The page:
“Since I was a youth, I smoked weed out/Now I’m the mutha f*cka that ya read about./
Takin’ a life or two that’s what the hell I do/
You don’t like how I’m livin’, well f**k you!”

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Unlike most present day hip-hop music, Straight Outta Compton created something that just about everybody could gravitate to — love it or hate it. The suburbs latched on to the raw rebellion of it, but also seemed to receive a first-hand education on what was going on with Black America in South Central. Even the FBI jumped on board as the controversy began to roll downhill.

The government agency sent a letter to Ruthless Records, the Eazy-E-helmed label that put the album out. The powers-that-were were fearful that the group would incite violence against the police, who were accused of brutality. N.W.A. just used the attention to further the controversy that drove Straight Outta Compton to double platinum with no airplay.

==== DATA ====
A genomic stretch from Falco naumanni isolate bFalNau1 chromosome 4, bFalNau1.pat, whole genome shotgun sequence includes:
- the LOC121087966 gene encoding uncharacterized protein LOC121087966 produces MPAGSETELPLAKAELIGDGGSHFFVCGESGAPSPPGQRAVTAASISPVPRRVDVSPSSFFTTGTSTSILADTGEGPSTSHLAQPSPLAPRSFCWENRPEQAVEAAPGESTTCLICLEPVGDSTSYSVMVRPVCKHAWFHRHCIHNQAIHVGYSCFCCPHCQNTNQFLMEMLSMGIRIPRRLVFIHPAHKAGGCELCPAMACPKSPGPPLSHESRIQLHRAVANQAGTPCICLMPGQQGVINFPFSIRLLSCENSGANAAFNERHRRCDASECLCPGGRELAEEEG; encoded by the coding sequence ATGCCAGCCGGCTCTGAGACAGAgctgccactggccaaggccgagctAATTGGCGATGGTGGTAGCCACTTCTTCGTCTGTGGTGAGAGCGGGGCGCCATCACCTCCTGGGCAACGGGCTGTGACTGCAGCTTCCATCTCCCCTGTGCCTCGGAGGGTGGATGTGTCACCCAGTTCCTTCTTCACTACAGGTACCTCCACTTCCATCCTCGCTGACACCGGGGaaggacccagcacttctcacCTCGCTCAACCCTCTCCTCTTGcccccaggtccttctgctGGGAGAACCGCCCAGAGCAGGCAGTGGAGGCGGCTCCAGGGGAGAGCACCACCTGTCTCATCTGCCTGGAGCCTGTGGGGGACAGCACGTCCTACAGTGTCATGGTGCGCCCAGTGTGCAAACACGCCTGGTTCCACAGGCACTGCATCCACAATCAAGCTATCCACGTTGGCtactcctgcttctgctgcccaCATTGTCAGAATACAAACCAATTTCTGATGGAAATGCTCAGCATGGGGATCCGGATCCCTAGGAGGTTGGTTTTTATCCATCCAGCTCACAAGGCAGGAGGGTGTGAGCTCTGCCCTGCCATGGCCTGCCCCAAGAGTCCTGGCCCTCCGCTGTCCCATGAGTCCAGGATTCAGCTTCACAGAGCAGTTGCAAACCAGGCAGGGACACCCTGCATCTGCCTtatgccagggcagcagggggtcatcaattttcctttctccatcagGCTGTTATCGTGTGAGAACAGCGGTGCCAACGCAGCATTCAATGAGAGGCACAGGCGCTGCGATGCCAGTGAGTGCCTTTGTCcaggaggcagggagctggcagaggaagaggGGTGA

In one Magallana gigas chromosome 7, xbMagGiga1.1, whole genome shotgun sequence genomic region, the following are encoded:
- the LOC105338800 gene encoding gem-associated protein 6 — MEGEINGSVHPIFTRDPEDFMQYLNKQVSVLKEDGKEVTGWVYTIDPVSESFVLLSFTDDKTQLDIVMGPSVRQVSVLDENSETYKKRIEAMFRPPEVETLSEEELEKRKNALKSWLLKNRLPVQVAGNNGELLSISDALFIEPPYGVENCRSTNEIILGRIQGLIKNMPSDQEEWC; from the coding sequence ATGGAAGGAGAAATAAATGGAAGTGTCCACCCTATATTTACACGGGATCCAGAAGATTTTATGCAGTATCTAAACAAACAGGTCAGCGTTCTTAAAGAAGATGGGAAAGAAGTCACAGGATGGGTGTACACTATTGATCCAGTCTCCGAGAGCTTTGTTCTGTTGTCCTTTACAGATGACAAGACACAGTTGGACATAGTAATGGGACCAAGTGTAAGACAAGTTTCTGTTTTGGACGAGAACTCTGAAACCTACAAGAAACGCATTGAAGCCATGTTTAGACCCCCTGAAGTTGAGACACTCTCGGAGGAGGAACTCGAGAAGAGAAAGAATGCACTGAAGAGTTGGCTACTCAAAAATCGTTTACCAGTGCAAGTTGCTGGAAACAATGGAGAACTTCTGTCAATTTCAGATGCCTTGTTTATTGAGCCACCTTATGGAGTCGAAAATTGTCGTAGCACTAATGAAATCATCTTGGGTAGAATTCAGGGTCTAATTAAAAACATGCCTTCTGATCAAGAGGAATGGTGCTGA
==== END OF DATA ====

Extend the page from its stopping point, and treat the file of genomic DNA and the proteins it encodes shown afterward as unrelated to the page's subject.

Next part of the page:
But, it was not mere controversy that captivated the masses that came to embrace Straight Outta Compton.

MC Ren:

I can tell that you’re afraid to fight me
simple because you lost the crowd and
they had to invite me because you’re sweat as a puddle but there’s a puddle of sweat
I’m a threat, so get a cold rag and wipe your neck
and clean the dirt off your face that calls acne
It’s ridiculous thinkin’ that you can jack me (rob me)

The album was released during one of the most powerful periods in rap music history — 1988 — which yielded seminal, classic albums from Public Enemy, Big Daddy Kane, KRS-One And Boogie Down Productions, Slick Rick, EMPD, MC Lyte, Eric B & Rakim and a smorgasbord of others. Other West Coasters like Ice-T and Too Short impacted in 88, but they didn’t quite compare to the blast NWA let off on the world with Straight Outta Compton.

Dr. Dre’s beats were reminiscent of his East Coast precursors, yet decidedly more aggressive. The primary lyricists, Ice Cube and the criminally underrated MC Ren, were penning raps that could compete with the best hip-hop had to offer at the time.

And then there was Eazy-E. Eazy’s legacy has been muddied through the years, but he was a lightning rod of controversy by doing everything from wielding guns to wearing straight-jackets to laughing at the Feds.